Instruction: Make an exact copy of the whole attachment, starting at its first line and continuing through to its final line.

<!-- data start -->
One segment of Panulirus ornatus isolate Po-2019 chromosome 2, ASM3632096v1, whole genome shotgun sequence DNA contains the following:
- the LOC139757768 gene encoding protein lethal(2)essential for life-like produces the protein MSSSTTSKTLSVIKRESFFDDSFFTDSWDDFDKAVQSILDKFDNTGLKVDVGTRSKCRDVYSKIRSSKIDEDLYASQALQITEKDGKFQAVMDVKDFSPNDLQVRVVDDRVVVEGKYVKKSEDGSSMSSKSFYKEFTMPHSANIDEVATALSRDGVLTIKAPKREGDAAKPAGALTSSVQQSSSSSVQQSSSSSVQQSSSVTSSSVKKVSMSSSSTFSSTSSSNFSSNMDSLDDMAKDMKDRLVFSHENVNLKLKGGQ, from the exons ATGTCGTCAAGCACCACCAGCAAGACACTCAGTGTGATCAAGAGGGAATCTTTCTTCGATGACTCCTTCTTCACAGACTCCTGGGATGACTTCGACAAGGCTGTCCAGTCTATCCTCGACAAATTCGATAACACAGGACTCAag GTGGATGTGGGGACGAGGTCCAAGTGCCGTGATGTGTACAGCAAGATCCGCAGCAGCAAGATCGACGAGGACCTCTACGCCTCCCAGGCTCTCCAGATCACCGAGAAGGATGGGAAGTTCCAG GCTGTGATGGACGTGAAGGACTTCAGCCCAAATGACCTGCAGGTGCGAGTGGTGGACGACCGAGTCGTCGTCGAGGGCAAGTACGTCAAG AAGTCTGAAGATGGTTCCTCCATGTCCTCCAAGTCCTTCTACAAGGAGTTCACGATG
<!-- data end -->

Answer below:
One segment of Panulirus ornatus isolate Po-2019 chromosome 2, ASM3632096v1, whole genome shotgun sequence DNA contains the following:
- the LOC139757768 gene encoding protein lethal(2)essential for life-like produces the protein MSSSTTSKTLSVIKRESFFDDSFFTDSWDDFDKAVQSILDKFDNTGLKVDVGTRSKCRDVYSKIRSSKIDEDLYASQALQITEKDGKFQAVMDVKDFSPNDLQVRVVDDRVVVEGKYVKKSEDGSSMSSKSFYKEFTMPHSANIDEVATALSRDGVLTIKAPKREGDAAKPAGALTSSVQQSSSSSVQQSSSSSVQQSSSVTSSSVKKVSMSSSSTFSSTSSSNFSSNMDSLDDMAKDMKDRLVFSHENVNLKLKGGQ, from the exons ATGTCGTCAAGCACCACCAGCAAGACACTCAGTGTGATCAAGAGGGAATCTTTCTTCGATGACTCCTTCTTCACAGACTCCTGGGATGACTTCGACAAGGCTGTCCAGTCTATCCTCGACAAATTCGATAACACAGGACTCAag GTGGATGTGGGGACGAGGTCCAAGTGCCGTGATGTGTACAGCAAGATCCGCAGCAGCAAGATCGACGAGGACCTCTACGCCTCCCAGGCTCTCCAGATCACCGAGAAGGATGGGAAGTTCCAG GCTGTGATGGACGTGAAGGACTTCAGCCCAAATGACCTGCAGGTGCGAGTGGTGGACGACCGAGTCGTCGTCGAGGGCAAGTACGTCAAG AAGTCTGAAGATGGTTCCTCCATGTCCTCCAAGTCCTTCTACAAGGAGTTCACGATG